That’s Right! Lines have been tight.
Local folks, tourists, and guests from throughout the Northwest, the United States, and the world have enjoyed many, many Wild Steelhead encounters. Bank fishers and those floating the rivers of the Olympic Peninsula have celebrated their encounters with this most majestic and magnificent icon of the Pacific Northwest. Many are working together to ensure the continued opportunities for fishing, viewing, and studying this unique and vibrant neighbor sharing our environment.
What is being done to ensure the survival of the Olympic Wild Steelhead? What is the status of our wild stocks and their many races? Each river system has runs of Wild Steelhead uniquely suited to spawning, surviving, and spawning again and again for how long we really do not know exactly. However, they have been spawning, surviving, and spawning again and again for a long, long time on the Olympic Peninsula and elsewhere in our Pacific Northwest.
Are their days numbered now? We are offering opportunities to better understand the answers. The Olympic Natural Resources Center is hosting the 2020 Wild Steelhead Review presentation series in March and April. Presenters will offer programs providing the best information possible. We will archive the presentations and use them to study the many perspectives, research, data sets, insights, and facts.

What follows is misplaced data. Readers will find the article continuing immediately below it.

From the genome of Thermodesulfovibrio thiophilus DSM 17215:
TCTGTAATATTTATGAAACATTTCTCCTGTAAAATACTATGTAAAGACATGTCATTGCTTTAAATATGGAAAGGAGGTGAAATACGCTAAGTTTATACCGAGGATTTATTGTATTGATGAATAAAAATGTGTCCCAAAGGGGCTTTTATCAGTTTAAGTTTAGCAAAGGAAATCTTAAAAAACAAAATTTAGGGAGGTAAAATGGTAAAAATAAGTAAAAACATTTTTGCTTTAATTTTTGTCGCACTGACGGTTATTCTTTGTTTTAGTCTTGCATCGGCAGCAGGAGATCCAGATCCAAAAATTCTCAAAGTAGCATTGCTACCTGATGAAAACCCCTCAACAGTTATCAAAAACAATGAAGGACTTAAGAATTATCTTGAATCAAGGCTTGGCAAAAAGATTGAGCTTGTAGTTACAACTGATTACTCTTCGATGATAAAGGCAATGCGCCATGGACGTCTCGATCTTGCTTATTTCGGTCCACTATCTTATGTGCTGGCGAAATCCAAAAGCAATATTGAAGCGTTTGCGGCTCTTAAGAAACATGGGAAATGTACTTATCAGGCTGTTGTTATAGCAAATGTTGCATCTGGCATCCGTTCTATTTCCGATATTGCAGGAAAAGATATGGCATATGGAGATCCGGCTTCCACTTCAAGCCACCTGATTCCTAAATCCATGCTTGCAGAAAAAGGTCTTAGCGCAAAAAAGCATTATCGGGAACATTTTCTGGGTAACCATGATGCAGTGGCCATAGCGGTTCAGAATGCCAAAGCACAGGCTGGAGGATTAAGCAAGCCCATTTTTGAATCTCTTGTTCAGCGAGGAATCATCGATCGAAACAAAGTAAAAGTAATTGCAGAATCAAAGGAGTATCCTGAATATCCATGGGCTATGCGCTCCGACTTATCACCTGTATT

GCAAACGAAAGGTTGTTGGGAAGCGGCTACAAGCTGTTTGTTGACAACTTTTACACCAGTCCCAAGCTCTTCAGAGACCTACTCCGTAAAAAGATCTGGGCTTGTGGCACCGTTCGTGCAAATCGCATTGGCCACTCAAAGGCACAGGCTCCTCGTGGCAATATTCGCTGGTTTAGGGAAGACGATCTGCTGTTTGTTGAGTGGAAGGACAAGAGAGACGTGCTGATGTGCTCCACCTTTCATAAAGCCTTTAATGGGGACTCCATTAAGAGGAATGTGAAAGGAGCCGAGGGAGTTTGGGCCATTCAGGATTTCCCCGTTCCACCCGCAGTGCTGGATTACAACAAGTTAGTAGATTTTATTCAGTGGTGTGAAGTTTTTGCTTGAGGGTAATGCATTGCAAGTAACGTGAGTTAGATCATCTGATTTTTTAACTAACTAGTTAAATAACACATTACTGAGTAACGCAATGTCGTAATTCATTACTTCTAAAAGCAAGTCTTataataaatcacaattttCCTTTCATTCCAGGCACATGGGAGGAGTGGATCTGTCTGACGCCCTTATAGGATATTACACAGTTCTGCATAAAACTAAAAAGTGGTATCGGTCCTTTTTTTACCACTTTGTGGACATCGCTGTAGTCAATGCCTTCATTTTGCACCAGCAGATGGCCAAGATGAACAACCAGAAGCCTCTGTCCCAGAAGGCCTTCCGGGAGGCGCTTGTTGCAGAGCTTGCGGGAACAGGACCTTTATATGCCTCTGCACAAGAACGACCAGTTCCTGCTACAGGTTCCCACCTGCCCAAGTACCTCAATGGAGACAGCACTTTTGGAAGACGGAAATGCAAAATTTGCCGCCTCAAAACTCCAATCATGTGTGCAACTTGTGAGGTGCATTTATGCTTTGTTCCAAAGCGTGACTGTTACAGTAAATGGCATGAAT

This effort will create an inclusive and collaborative process. “Many hands make a load lighter.” “Shared power is increased power.” All working together will be needed to ensure the survival of our wild steelhead here on the Olympic Peninsula and elsewhere.
Thursday, March 12, 7 p.m. Olympic Natural Resources Center. Forks, WA. Plan to attend the first presentation of the 2020 Wild Steelhead Review, featuring eDNA Research, and Equipment.
eDNA Research, and Equipment
Austen Thomas, Ph.D., Senior Research Scientist, and others working on the Olympic Peninsula conducting eDNA research, will share information on this new process and developing resources for understanding populations of fish and other inhabitants of our local rivers and waters. More jobs, more good science, more fish.
I look forward to future presentations scheduled for Friday nights at 7 p.m. in March and April at the Olympic Natural Resources Center in Forks, on the status of wild steelhead stocks, research projects underway and being planned. Roles for students and volunteers.
Co-producers of the Wild Steelhead Review,